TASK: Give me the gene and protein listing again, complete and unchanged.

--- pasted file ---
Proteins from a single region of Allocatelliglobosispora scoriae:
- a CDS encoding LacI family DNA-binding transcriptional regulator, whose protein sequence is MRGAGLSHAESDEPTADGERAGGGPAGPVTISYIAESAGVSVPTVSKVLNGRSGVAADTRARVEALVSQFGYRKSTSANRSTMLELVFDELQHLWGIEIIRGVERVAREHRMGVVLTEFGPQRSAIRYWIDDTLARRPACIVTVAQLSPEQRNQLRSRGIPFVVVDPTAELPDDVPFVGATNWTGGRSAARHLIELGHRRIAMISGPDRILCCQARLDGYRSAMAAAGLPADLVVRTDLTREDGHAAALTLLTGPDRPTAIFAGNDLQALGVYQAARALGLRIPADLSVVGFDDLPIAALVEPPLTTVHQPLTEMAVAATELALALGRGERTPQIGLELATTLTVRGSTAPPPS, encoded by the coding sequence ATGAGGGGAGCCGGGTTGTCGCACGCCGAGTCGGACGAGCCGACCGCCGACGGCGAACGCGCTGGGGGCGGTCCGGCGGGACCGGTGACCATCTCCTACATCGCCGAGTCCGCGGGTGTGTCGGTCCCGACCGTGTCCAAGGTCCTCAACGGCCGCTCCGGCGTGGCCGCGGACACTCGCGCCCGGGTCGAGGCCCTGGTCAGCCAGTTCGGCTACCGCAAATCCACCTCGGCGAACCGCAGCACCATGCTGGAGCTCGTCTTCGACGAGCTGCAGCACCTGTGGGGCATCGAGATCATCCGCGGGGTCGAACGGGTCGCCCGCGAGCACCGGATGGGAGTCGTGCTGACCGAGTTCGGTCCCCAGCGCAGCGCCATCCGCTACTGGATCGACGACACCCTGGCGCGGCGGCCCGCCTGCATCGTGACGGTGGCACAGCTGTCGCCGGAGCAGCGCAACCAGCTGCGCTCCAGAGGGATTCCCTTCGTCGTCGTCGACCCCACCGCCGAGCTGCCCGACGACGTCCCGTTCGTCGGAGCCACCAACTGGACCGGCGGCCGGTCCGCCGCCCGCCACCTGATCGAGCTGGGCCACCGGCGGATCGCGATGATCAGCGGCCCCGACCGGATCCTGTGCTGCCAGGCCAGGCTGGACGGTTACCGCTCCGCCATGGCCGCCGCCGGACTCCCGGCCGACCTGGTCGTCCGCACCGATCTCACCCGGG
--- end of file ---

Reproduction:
Proteins from a single region of Allocatelliglobosispora scoriae:
- a CDS encoding LacI family DNA-binding transcriptional regulator, whose protein sequence is MRGAGLSHAESDEPTADGERAGGGPAGPVTISYIAESAGVSVPTVSKVLNGRSGVAADTRARVEALVSQFGYRKSTSANRSTMLELVFDELQHLWGIEIIRGVERVAREHRMGVVLTEFGPQRSAIRYWIDDTLARRPACIVTVAQLSPEQRNQLRSRGIPFVVVDPTAELPDDVPFVGATNWTGGRSAARHLIELGHRRIAMISGPDRILCCQARLDGYRSAMAAAGLPADLVVRTDLTREDGHAAALTLLTGPDRPTAIFAGNDLQALGVYQAARALGLRIPADLSVVGFDDLPIAALVEPPLTTVHQPLTEMAVAATELALALGRGERTPQIGLELATTLTVRGSTAPPPS, encoded by the coding sequence ATGAGGGGAGCCGGGTTGTCGCACGCCGAGTCGGACGAGCCGACCGCCGACGGCGAACGCGCTGGGGGCGGTCCGGCGGGACCGGTGACCATCTCCTACATCGCCGAGTCCGCGGGTGTGTCGGTCCCGACCGTGTCCAAGGTCCTCAACGGCCGCTCCGGCGTGGCCGCGGACACTCGCGCCCGGGTCGAGGCCCTGGTCAGCCAGTTCGGCTACCGCAAATCCACCTCGGCGAACCGCAGCACCATGCTGGAGCTCGTCTTCGACGAGCTGCAGCACCTGTGGGGCATCGAGATCATCCGCGGGGTCGAACGGGTCGCCCGCGAGCACCGGATGGGAGTCGTGCTGACCGAGTTCGGTCCCCAGCGCAGCGCCATCCGCTACTGGATCGACGACACCCTGGCGCGGCGGCCCGCCTGCATCGTGACGGTGGCACAGCTGTCGCCGGAGCAGCGCAACCAGCTGCGCTCCAGAGGGATTCCCTTCGTCGTCGTCGACCCCACCGCCGAGCTGCCCGACGACGTCCCGTTCGTCGGAGCCACCAACTGGACCGGCGGCCGGTCCGCCGCCCGCCACCTGATCGAGCTGGGCCACCGGCGGATCGCGATGATCAGCGGCCCCGACCGGATCCTGTGCTGCCAGGCCAGGCTGGACGGTTACCGCTCCGCCATGGCCGCCGCCGGACTCCCGGCCGACCTGGTCGTCCGCACCGATCTCACCCGGG